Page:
Walkable Albany's Candidate Scores are now available! Below is the candidate from the 12th Ward who responded to our questionnaire, Edward Hyde Clarke. The questionnaires contained a variety of issues, in several categories:
Below we will share the candidate's scores in each category and overall, along with answers to longer-form questions. This page shows the candidates for the 12th Ward Common Council seat; other offices are listed on separate pages. Here are the overall scores for the 12th Ward.
Edward Hyde Clarke—84.35 (B rating)
Below are the detailed responses.
High traffic sidewalks and crosswalks should be cleared by the City. In general, sidewalks come down to the property owners. I think that the focus needs to be at the neighborhood level. Each neighborhood association should seek a list of property owners who have difficulty clearing sidewalks and at the same time find volunteers who may be willing to help our elderly neighbors or those who may have a disability that make clearing sidewalks difficult. I do not think penalties work. I think we just need to work together to be better neighbors. Another option may be to create actual opportunities for our students to be paid to help clear certain sidewalks or for certain homeowners.
I support any project or study that looks to enhance our streetscape and support multiple modes of transportation. Residents are only going to walk or ride their bike if they feel safe doing so. The more we can do to connect our neighborhoods and uptown/downtown, the more we can support all of our local businesses.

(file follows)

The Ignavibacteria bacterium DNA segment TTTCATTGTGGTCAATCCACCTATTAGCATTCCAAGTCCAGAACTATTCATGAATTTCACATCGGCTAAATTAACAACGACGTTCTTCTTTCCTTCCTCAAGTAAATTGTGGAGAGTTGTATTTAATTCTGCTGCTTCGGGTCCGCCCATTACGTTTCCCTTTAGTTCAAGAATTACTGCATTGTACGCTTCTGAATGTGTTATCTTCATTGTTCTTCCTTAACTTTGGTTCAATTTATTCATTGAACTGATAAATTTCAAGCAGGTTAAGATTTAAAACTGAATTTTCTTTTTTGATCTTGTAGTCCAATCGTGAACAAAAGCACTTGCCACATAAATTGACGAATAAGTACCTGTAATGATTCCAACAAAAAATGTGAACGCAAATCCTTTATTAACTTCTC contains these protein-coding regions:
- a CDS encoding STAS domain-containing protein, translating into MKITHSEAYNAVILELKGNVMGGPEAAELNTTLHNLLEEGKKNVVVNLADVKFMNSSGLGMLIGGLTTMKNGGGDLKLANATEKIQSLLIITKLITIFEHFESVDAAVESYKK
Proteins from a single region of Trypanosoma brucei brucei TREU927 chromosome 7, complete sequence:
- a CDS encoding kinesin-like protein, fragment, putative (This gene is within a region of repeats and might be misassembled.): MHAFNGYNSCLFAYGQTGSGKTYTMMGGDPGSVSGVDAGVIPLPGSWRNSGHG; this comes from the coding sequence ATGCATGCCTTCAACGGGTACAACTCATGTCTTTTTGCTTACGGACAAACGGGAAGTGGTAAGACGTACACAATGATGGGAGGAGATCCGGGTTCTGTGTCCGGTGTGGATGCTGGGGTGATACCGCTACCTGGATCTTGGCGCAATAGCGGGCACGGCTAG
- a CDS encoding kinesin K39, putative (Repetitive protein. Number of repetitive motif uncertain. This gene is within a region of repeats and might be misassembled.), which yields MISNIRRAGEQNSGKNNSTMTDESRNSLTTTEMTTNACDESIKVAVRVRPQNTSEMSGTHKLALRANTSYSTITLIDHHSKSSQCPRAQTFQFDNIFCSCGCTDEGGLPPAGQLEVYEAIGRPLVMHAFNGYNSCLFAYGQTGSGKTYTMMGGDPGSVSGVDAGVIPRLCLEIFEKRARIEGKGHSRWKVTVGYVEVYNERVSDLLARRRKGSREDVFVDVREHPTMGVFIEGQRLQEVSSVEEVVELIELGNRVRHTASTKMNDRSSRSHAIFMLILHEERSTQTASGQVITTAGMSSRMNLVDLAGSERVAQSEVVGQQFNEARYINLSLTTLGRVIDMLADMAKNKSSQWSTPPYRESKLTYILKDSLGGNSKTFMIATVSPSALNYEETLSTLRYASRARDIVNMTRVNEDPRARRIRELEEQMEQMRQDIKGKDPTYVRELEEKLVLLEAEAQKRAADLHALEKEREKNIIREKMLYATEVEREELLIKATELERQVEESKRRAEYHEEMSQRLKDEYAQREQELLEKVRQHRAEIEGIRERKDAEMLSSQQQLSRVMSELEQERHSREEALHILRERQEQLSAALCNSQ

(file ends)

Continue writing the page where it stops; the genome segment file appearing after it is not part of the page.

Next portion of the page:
I do support the Albany Skyway Park because it will actually connect our residents to the waterfront. The waterfront is a great asset that is underutilized because it is not readily accessible. Again, it is all about connecting our residents to our natural resources without having to get in a car.
Development and redevelopment is part of the financial success and overall health of the City of Albany. As the President of the Upper Washington Avenue Neighborhood Association, I have tried to strike a balance between protecting our existing neighborhoods and encouraging new development and new business. The development also need to encourage pedestrian safety. Projects in my neighborhood have not had enough focus on pedestrian safety. We had a proposed Stewarts across from an existing gas station with full access turns from Washington and Colvin Ave. Then we have a proposed mixed use development on Colvin Ave, which approved an egress into Westland Hills Park. Yes, we need additional development. But we also need additional development that does not increase traffic on busy streets, additional development that offers services to the existing neighbors, and additional development that is sustainable. I am fortunate to live in walking distance to my grocery store and gym and restaurants. That is why I love living in the City and I hope we can create that same opportunity for all residents.
I do support aggressive code enforcement. Abandoned properties impact everyone around them. Residents do not want to live next to the property, businesses do not want to start, and pedestrians do not feel safe walking by abandoned properties. As a municipal attorney, I have worked with the Greater Mohawk Valley Land Bank to obtain title to abandoned properties utilizing Article 19A of the Real Property Actions and Proceedings Law. I support the City of Albany utilizing Article 19A to force compliance with the code and ultimately allow the City to obtain title to abandoned properties.
Subscribe to our newsletter to get latest posts delivered directly to your inbox.